The Green Eyes of Bast is one of Rohmer's standalone thrillers.  Supposedly talented (though he seems a bit dim-witted) reporter Addison is walking in London one night when he meets up with a policeman who has been asked to check if the garage at a certain house has been locked.  Since Addison knows where the house is located and is fairly certain that the house has been empty for a year, he agrees to show the policeman where it is.  The home is indeed unoccupied and the garage is empty, except for a large packing case.  When Addison goes home, he thinks he sees a figure with glowing green eyes outside his house.

The next, his editor sends him to the docks where the body of Sir Marcus Cloverly has been found in a crate.  The crate in which Marcus Cloverly's body was found was the same crate Addison had seen the night before in the garage.  Found with the body was an ancient green Egyptian carving of a cat.

Detective-Inspector Gatton enlists Addison's aid.  First,because Addison was somewhat knowledgeable about Egypt and also because Addison knew the Coverly family. He and Sir Marcus's son Eric had been vying for the affections of beautiful  Isabel Merlin, who had just recently became engaged to Eric Cloverly.

Addison soon finds himself rebuffed in his attempt to speak to Sir Marcus's estranged widow.  A mysterious Egyptian doctor, Damar Greefe, refuses Addison, claiming that Mrs. Coverly is too ill to see anyone.  The plot begins to gain speed.  Addison meets a strange woman with strange green eyes.  Figures and drawings of cat begin to appear.  Eric Coverly is found dead.  Dr. Greefe's large Nubian assistant begins to trail Addison.  The Coverly estate, where the widow was supposed to be, is found to be long unoccupied.  A rocket with poison gas is fired into Addison's room at the local tavern.  A huge fire destroys the Coverly estate as Greefe and the Nubian escape.  The one remaining Coverly, a nephew, is murdered.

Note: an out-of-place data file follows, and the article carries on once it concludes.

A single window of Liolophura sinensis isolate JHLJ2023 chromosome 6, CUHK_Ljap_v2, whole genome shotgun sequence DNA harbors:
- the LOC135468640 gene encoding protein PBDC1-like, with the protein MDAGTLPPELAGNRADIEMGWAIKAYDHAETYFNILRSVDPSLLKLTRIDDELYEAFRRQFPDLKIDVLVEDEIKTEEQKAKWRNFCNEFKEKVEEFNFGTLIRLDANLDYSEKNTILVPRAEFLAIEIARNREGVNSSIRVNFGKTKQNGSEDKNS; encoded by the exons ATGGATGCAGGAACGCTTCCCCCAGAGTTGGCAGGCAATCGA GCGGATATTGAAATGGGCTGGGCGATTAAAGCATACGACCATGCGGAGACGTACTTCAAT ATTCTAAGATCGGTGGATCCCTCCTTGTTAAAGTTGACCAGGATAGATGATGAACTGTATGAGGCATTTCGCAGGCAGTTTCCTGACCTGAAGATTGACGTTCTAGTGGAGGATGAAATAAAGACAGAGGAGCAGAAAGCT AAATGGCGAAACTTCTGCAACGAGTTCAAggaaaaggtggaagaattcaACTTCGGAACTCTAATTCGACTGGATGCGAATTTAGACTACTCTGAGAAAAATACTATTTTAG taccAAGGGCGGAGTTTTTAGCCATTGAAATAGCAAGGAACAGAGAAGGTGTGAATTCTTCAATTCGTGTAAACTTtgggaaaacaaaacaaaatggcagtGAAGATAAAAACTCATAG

Spoiler Alert!  The mysterious woman with the cat-like green eyes is the daughter of Sir Marcus, a hybrid of sorts, part human and part cat, who one month in every year reverts to her feral cat-like nature -- complete with claws and fangs.  Sir Marcus thought the child died at birth, by she was secreted away and raised by Dr. Greefe, who was doing a study on hybrids.  Greefe also invented a virulent poison gas used to kill Sir Marcus and Eric and in the attempt to kill Addison.  In order to keep the cat-woman's existence a secret, the Coverly family had to be eliminated.  In the end, all is solved except the cat-woman escapes, leaving the door open for a sequel that was never written.  End Spoiler Alert.